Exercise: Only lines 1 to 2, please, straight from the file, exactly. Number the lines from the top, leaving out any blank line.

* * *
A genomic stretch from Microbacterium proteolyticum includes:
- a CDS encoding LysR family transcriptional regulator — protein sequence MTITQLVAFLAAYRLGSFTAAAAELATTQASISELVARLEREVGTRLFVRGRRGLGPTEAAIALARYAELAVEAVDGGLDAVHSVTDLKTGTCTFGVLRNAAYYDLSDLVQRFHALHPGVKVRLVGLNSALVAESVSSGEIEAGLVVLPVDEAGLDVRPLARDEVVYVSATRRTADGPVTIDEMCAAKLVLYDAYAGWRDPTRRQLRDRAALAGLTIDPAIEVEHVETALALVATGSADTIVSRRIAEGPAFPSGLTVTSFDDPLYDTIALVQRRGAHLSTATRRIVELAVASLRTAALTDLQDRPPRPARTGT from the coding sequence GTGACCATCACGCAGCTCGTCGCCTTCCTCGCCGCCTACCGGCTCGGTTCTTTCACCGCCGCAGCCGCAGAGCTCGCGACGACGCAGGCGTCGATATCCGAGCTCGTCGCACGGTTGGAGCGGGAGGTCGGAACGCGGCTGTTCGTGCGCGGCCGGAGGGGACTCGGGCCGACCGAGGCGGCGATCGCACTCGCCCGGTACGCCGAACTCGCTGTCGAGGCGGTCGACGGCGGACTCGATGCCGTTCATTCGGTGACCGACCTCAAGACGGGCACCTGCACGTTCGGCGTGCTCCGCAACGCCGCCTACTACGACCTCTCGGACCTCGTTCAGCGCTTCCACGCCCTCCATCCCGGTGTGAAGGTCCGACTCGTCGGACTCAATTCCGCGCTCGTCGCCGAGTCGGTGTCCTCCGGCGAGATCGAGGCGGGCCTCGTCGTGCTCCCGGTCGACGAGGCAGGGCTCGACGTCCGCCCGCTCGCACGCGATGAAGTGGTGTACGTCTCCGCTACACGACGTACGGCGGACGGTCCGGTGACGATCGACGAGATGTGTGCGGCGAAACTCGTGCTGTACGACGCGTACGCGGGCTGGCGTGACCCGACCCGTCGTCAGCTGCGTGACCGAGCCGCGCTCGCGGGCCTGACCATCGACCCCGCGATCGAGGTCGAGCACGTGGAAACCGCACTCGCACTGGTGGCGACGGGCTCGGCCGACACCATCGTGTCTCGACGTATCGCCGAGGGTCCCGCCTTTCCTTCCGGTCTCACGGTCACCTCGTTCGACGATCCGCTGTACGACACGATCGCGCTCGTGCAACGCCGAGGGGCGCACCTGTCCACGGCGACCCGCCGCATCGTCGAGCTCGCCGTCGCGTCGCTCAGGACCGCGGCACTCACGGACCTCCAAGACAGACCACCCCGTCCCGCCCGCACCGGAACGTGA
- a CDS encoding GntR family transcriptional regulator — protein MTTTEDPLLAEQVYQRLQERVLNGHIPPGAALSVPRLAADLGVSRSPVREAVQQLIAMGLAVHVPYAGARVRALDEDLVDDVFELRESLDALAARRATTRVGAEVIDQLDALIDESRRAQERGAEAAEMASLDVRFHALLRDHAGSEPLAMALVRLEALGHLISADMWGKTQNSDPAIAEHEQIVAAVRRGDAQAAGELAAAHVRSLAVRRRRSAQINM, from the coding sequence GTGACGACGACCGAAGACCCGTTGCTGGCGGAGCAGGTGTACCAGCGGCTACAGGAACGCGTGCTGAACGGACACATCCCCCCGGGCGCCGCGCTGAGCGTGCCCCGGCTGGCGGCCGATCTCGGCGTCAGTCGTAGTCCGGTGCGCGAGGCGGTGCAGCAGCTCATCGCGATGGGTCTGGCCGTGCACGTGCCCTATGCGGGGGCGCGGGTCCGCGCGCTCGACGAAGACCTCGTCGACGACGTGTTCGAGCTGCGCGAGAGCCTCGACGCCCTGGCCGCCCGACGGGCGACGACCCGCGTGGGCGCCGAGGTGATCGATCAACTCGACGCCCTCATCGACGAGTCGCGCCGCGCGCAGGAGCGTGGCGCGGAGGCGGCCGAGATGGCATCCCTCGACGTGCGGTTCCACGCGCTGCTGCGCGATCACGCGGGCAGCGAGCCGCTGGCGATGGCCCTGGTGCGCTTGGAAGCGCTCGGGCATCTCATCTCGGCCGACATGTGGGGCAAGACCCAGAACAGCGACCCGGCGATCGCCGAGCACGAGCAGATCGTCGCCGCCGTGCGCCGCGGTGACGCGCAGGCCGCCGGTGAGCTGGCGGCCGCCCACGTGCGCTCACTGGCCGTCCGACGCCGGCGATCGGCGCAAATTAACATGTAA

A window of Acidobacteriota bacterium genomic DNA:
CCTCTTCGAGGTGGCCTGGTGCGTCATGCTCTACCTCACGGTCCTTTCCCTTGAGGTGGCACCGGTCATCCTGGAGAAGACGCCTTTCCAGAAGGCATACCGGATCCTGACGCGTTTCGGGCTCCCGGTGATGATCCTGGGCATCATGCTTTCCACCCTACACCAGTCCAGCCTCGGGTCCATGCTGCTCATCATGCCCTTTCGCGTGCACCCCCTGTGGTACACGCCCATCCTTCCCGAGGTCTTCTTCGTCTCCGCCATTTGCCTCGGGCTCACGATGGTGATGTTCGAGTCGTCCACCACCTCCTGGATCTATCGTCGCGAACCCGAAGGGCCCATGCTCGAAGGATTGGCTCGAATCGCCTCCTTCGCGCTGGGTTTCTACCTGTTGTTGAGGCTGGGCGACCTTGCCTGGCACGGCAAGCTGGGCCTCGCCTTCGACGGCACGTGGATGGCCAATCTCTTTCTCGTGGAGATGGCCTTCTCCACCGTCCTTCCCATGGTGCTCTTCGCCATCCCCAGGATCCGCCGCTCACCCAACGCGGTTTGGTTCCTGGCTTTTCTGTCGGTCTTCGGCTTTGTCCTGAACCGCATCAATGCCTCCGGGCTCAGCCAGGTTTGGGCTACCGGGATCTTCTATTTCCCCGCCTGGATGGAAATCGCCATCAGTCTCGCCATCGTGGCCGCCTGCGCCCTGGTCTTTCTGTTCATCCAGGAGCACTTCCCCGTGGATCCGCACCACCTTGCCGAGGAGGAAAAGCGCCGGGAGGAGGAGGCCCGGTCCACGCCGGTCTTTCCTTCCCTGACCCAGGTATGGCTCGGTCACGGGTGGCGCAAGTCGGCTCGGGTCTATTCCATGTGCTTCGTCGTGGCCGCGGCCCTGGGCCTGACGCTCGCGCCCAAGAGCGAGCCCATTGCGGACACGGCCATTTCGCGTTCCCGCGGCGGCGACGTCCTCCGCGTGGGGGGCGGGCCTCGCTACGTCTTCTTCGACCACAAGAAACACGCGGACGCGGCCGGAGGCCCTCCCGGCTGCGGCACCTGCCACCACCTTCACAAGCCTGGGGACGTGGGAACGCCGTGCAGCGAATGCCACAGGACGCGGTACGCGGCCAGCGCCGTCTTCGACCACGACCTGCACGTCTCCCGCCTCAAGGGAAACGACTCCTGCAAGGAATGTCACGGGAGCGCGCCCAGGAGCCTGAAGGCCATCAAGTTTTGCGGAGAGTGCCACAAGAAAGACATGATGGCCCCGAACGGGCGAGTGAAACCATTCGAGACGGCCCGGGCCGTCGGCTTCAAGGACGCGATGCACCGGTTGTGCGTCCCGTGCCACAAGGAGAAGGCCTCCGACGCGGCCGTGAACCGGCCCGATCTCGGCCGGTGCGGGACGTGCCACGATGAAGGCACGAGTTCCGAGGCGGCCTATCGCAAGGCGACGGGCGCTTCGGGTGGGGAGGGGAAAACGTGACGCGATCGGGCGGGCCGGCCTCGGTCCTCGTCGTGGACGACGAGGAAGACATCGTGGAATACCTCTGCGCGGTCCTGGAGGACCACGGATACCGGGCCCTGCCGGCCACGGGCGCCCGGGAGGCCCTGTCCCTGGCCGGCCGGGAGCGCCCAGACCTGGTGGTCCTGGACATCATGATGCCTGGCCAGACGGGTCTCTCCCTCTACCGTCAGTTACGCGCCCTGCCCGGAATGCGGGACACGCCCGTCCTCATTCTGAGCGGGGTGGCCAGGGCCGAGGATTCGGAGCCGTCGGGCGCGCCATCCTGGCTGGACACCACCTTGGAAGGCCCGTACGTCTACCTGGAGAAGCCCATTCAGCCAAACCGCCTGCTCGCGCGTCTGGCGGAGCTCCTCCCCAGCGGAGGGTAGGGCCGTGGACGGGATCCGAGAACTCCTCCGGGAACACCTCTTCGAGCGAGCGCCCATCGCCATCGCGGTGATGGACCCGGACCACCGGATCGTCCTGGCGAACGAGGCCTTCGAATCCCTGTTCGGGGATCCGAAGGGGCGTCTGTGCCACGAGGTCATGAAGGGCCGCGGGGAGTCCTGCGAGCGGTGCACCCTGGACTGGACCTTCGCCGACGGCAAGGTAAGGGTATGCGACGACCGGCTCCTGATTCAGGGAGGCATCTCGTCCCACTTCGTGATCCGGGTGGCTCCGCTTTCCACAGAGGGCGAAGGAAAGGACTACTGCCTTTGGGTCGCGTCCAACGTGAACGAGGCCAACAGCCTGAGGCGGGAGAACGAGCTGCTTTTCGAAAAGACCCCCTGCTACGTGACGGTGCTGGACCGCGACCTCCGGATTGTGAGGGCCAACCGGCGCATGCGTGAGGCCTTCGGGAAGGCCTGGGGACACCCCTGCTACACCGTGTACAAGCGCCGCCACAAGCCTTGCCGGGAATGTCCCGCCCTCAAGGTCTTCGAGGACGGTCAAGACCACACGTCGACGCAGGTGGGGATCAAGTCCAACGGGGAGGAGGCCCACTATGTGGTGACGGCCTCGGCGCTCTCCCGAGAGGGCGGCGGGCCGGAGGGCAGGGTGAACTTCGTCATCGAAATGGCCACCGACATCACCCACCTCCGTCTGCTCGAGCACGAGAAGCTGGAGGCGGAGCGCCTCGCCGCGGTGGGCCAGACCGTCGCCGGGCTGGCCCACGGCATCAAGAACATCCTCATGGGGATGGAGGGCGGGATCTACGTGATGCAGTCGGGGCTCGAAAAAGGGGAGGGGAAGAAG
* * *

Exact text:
A genomic stretch from Microbacterium proteolyticum includes:
- a CDS encoding LysR family transcriptional regulator — protein sequence MTITQLVAFLAAYRLGSFTAAAAELATTQASISELVARLEREVGTRLFVRGRRGLGPTEAAIALARYAELAVEAVDGGLDAVHSVTDLKTGTCTFGVLRNAAYYDLSDLVQRFHALHPGVKVRLVGLNSALVAESVSSGEIEAGLVVLPVDEAGLDVRPLARDEVVYVSATRRTADGPVTIDEMCAAKLVLYDAYAGWRDPTRRQLRDRAALAGLTIDPAIEVEHVETALALVATGSADTIVSRRIAEGPAFPSGLTVTSFDDPLYDTIALVQRRGAHLSTATRRIVELAVASLRTAALTDLQDRPPRPARTGT from the coding sequence GTGACCATCACGCAGCTCGTCGCCTTCCTCGCCGCCTACCGGCTCGGTTCTTTCACCGCCGCAGCCGCAGAGCTCGCGACGACGCAGGCGTCGATATCCGAGCTCGTCGCACGGTTGGAGCGGGAGGTCGGAACGCGGCTGTTCGTGCGCGGCCGGAGGGGACTCGGGCCGACCGAGGCGGCGATCGCACTCGCCCGGTACGCCGAACTCGCTGTCGAGGCGGTCGACGGCGGACTCGATGCCGTTCATTCGGTGACCGACCTCAAGACGGGCACCTGCACGTTCGGCGTGCTCCGCAACGCCGCCTACTACGACCTCTCGGACCTCGTTCAGCGCTTCCACGCCCTCCATCCCGGTGTGAAGGTCCGACTCGTCGGACTCAATTCCGCGCTCGTCGCCGAGTCGGTGTCCTCCGGCGAGATCGAGGCGGGCCTCGTCGTGCTCCCGGTCGACGAGGCAGGGCTCGACGTCCGCCCGCTCGCACGCGATGAAGTGGTGTACGTCTCCGCTACACGACGTACGGCGGACGGTCCGGTGACGATCGACGAGATGTGTGCGGCGAAACTCGTGCTGTACGACGCGTACGCGGGCTGGCGTGACCCGACCCGTCGTCAGCTGCGTGACCGAGCCGCGCTCGCGGGCCTGACCATCGACCCCGCGATCGAGGTCGAGCACGTGGAAACCGCACTCGCACTGGTGGCGACGGGCTCGGCCGACACCATCGTGTCTCGACGTATCGCCGAGGGTCCCGCCTTTCCTTCCGGTCTCACGGTCACCTCGTTCGACGATCCGCTGTACGACACGATCGCGCTCGTGCAACGCCGAGGGGCGCACCTGTCCACGGCGACCCGCCGCATCGTCGAGCTCGCCGTCGCGTCGCTCAGGACCGCGGCACTCACGGACCTCCAAGACAGACCACCCCGTCCCGCCCGCACCGGAACGTGA